Gavin’s Bimota Strada Squalo V-Due 500
This is the third time Gavin’s incredible Bimota/Cagiva thing has graced my workshop. Only this time we don’t have to call it a thing, because Gavin has named it the Strada Squalo (Street Shark).
The first time it arrived it was just to get the engine running for the guy in Germany who (it is said) makes all the V-Dues work properly. Mainly by dumping the original fuel injection and reverting to carbs. The result is still pretty complex, at least on this bike: Zeeltronic ignition and electric water pump; a fuel pump; and power valves. The bike also has electric start, and the dash is four separate components.
The second build added all the road gubbins. This time the bike was virtually finished, and Gavin needed a couple of repairs and modifications to take account of the latest spec. One snag: the battery had died. After much frowning I discovered that the Zeeltronic water pump driver was a vampire device, drawing enough current to flatten the battery in about 11 days.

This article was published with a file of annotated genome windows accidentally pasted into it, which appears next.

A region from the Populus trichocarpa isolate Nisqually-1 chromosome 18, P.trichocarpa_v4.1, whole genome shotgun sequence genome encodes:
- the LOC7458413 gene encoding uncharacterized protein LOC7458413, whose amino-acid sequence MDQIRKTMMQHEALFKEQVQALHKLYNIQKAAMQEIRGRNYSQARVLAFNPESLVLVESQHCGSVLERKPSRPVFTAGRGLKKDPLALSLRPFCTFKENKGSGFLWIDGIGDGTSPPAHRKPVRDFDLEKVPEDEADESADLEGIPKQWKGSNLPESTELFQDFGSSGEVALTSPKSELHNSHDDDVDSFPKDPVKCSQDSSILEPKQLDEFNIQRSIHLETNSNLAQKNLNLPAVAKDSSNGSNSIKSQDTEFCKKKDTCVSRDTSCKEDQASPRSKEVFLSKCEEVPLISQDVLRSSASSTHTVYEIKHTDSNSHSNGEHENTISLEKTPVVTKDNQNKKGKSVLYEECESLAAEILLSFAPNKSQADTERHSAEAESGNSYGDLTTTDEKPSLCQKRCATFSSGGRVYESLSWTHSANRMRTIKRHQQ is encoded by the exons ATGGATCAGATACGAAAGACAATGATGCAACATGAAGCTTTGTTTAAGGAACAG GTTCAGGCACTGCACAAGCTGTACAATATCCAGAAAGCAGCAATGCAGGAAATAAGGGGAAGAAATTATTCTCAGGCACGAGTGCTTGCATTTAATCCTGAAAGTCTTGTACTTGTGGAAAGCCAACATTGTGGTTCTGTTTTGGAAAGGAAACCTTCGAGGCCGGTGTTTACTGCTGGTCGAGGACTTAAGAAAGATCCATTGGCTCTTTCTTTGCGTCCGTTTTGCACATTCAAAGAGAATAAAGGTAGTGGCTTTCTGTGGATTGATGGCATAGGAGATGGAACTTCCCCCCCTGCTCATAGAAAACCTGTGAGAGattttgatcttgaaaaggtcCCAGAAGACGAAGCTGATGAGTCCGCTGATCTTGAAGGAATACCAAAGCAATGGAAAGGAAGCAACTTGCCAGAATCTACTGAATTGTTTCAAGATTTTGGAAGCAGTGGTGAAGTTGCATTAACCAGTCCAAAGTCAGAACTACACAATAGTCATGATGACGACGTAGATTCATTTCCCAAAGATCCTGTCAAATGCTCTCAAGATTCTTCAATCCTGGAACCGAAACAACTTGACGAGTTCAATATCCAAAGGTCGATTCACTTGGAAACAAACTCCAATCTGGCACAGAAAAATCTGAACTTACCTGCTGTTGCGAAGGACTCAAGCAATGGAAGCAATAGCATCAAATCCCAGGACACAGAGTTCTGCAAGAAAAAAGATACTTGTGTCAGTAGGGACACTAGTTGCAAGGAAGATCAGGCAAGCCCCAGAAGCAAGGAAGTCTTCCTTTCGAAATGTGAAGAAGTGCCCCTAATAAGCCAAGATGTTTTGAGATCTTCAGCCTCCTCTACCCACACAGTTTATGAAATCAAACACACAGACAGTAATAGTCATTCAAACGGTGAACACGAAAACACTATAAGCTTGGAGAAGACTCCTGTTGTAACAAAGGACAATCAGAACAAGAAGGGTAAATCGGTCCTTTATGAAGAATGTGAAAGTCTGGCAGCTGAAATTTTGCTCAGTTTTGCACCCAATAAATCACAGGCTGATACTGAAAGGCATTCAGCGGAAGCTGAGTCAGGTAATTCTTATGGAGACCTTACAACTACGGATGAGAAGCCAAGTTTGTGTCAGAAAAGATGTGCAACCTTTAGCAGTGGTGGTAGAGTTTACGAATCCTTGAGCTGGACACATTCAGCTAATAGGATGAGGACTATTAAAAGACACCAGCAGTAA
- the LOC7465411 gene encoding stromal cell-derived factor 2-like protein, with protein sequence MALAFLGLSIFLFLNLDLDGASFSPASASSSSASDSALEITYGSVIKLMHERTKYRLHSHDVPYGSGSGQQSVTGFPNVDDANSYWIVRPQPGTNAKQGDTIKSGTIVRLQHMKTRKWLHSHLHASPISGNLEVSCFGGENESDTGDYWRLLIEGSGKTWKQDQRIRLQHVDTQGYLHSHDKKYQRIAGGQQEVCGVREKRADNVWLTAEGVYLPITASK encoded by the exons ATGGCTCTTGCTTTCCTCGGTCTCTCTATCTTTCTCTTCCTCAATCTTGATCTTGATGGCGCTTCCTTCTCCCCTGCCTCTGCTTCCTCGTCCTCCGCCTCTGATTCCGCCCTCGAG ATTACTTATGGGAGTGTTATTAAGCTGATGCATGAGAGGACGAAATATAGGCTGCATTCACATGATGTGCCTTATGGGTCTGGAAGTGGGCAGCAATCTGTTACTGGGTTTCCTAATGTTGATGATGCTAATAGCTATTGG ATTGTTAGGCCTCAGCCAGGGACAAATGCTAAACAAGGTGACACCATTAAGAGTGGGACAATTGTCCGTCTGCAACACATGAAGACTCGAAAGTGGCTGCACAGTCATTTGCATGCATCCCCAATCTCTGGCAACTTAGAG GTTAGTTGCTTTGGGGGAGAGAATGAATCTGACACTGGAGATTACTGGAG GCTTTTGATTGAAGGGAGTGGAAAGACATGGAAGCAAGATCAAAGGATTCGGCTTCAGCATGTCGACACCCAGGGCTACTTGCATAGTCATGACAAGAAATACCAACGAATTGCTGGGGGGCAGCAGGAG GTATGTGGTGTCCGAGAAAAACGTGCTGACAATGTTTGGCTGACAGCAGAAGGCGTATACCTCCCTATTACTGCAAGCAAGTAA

We had been obliged to wire the pump controller so that it could work with the ignition switched off, because Gavin doesn’t know whether cooling is going to be a problem. His suggestion to prevent future flat batteries: fit a switch to cut the power when the bike is stored. With a new battery in place, all seemed well.
It’s easy to look at this bike and think it’s just like any other supermoto. But every single bit of it has had to be thought about, designed, built and tested. The fuel tank, for instance, is unbelievably complicated. So is the frame. And the bodywork (although a few pieces are based on Super City 125 components).
Alongside Guy Martin’s Martek Turbo and Simon Martin’s Simoto 500 single, this is the most amazing bike I’ve worked on.